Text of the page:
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H-1B Specialty Workers

 Texas State University most commonly uses the H-1B temporary professional worker category for tenure-track faculty members and research associates, as well as certain staff positions such as programmer/analysts and research specialists.

  • Current immigration law makes the H-1B category available to any person in a “specialty occupation,” that is, a position “which requires theoretical and practical application of a body of highly specialized knowledge and attainment of a baccalaureate or higher degree or its equivalent in the specialty occupation as a minimum requirement.”
  • The H-1B employee must have met the minimum qualifications for the position, including experience, degree, any license or certificate, and any special requirements, at the time of filing the H-1B petition.

The hiring departments and the foreign nationals are not authorized to file their own H-1B petitions.

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  • Conditions & Reminders

      • An H-1B petition may be approved for an initial maximum period of three years. Extensions of up to an additional three years may be obtained. Under normal circumstances, the maximum stay permitted in H-1B status is six years. This time limit is for all employment in H-1B status, regardless of employer.
      • Note: H-1B periods requested should not exceed periods of funding availability.
      • It may be possible to request an H-1B extension beyond the 6-year limit for any time spent outside the US.  If applicable, a list of dates and location of travel with documentation, such as copies of entry and exit stamps in passport (preferred), travel itineraries, or frequent flyer mile postings, should be provided.
         
      • It may also be possible to request an H-1B extension for up to one year beyond the 6-year limit if a Labor Certification Application or I-140 Immigrant Petition was filed on your behalf at least 365 days ago.  An extension for up to three years may be possible if the I-140 has been approved. A copy of the receipt or approval notice for any I-140 filed on the H-1B employee’s behalf and copies of any I-485 applications filed for him or her or any dependent family members should be provided.
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        • Per federal rules, all H-1B and O-1 petitions must include attestations regarding deemed exports. 
        • Penn must certify whether the University needs a license from the Federal government in order to allow the prospective H-1B or O-1 employee to access certain controlled technology or technical data. 
        • The licensing requirement affects only a small percentage of Penn's international employees because most types of technology and technical data do not require a "deemed export" license or because one or more exemptions will apply.
        • For more information on export control, visit http://www.upenn.edu/researchservices/exportcontrols.html.
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        • H-1B employment is specific to the employer for the individual employee for the particular position, department, location, number of hours worked, and duties.  The department must contact ISSS as soon as possible prior to any anticipated changes in the terms and conditions of employment.
        • H-1B employment authorized for Penn does not automatically allow employment with another department at Penn, at another location, or for a different employer.  Consult ISSS prior to changing the individual’s employment (even within Penn), such as change in title, degree required for position, number of hours worked, department, location, or position duties.  In most cases, an amended petition will have to be filed with USCIS.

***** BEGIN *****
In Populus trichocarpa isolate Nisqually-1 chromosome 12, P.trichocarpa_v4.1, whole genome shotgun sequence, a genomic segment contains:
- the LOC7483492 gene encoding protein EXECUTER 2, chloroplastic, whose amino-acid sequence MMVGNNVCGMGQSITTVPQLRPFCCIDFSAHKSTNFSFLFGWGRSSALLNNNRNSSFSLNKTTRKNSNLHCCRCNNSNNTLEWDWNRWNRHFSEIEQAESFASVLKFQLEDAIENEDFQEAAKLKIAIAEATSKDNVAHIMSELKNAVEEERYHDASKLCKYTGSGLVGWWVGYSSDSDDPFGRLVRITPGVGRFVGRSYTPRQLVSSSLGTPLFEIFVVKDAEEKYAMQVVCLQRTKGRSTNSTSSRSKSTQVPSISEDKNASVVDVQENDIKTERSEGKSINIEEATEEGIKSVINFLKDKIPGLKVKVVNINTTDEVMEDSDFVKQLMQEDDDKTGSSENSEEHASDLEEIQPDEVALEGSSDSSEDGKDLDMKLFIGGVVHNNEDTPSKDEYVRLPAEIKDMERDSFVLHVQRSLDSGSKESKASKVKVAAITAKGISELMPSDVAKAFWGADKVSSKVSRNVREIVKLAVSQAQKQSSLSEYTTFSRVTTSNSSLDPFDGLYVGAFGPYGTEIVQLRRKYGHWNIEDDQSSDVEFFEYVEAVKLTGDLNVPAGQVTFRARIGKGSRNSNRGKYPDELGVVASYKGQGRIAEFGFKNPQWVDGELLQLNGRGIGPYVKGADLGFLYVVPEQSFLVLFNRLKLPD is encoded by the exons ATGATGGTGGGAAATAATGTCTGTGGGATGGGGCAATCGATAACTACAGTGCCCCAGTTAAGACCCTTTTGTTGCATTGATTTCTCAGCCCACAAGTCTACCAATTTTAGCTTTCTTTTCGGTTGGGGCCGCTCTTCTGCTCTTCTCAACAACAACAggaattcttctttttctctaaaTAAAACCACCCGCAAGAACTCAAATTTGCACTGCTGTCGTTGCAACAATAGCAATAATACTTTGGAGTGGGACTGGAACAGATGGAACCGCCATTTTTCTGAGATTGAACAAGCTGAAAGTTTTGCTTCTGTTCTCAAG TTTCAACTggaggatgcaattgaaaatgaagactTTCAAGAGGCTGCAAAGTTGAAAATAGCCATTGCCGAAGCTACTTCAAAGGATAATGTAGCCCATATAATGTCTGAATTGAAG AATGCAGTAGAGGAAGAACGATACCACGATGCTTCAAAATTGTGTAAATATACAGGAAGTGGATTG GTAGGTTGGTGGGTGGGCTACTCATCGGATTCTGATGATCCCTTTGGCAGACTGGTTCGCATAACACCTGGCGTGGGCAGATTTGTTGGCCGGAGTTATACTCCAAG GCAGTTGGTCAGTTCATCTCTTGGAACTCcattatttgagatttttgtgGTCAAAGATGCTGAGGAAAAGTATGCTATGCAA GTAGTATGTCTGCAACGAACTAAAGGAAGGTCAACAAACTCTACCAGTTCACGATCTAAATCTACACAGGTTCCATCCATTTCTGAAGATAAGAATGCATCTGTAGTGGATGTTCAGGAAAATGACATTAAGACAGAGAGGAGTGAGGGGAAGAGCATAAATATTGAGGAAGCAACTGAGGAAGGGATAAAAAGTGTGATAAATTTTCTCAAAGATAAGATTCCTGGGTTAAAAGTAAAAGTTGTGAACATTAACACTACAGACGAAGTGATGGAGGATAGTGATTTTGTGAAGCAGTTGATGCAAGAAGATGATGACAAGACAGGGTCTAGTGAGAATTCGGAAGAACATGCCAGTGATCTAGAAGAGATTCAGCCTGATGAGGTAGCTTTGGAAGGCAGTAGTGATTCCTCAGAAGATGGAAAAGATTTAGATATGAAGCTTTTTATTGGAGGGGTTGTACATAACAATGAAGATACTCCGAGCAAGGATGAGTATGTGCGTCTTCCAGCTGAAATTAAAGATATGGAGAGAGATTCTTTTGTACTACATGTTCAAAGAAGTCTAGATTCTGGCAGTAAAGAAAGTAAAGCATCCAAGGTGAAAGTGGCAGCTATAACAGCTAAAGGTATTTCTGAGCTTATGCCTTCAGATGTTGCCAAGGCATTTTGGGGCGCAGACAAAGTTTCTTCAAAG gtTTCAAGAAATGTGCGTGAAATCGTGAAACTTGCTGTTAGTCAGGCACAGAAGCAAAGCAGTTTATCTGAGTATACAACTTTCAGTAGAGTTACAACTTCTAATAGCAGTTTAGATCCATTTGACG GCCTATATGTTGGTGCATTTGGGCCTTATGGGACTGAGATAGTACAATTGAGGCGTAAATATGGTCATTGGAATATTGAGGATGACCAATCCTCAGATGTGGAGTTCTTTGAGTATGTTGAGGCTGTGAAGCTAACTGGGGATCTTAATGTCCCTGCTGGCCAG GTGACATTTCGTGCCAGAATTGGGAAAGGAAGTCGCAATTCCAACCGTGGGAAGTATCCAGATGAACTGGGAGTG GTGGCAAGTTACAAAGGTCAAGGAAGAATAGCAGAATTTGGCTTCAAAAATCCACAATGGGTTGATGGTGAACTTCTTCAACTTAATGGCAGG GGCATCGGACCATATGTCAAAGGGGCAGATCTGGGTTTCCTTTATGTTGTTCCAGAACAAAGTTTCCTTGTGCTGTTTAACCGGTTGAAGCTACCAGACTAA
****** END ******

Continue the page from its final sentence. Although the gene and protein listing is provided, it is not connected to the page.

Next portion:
• NOTE: failure to consult ISSS may put Penn and the individual employee at risk for sanctions and penalties by DHS and DOL. 
        • H-1B employees are not allowed to accept honoraria or payment from outside sources.
        • The H-1B worker must be paid the “H-1B required wage” under the Immigration Act of 1990. The “H-1B required wage” for an H-1B employee must be the higher of the two wages: either the “actual wage”, the wage paid to similarly employed workers at Penn, or the “prevailing wage” paid to similarly employed workers in the metropolitan area as determined by DOL.
        • Employment of the H-1B employee may not adversely affect the working conditions of workers similarly employed in the department; nor is there at present a strike, lockout, or work stoppage in the department affecting such workers.
        • Penn is obligated by law to pay for this H-1B employee’s return fare to his or her home country if for any reason Penn terminates his or her employment prior to the expiration of the H-1B employment authorization. The department must bear the cost of return fare in such a case.
        • The department must consult ISSS immediately if a decision is made to terminate employment prior to the expiration of H-1B approval. ISSS will then notify USCIS and DOL that the employment has been terminated in order to release the department of salary/payment obligations.  If an employee resigns, the department must also notify ISSS immediately.  Consequences of failure to comply with H-1B Labor Condition Application requirements are severe, such as paying back wages for the duration of H-1B employment.  The department must notify ISSS immediately if the employment will be terminated early for any reason.
        • Upon review of the H-1B request packet, ISSS will forward a “Notice of (LCA) Filing” to the department contact person for immediate posting within the department.  If there is a regular work location in another place, additional posting may be required.
        • To be in compliance with DOL regulations, all information provided to ISSS should be accurate and up to date.
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        • Once the H-1B petition is approved, USCIS will send a Form I-797 to ISSS. ISSS will notify the department contact person (usually within 2-5 days of receipt) to arrange pick up of the H-1B approval package, containing the following:
          • Form I-797 Notice of Approval
          • Copy of the H-1B petition sent to USCIS
        • The department should read the I-797 Approval Notice carefully for accuracy and, after copying the I-797 notice for the records, send the documents to the H-1B employee to be kept in his/her possession.  The department should provide the entire I-797 notice to the employee and not detach the bottom portion.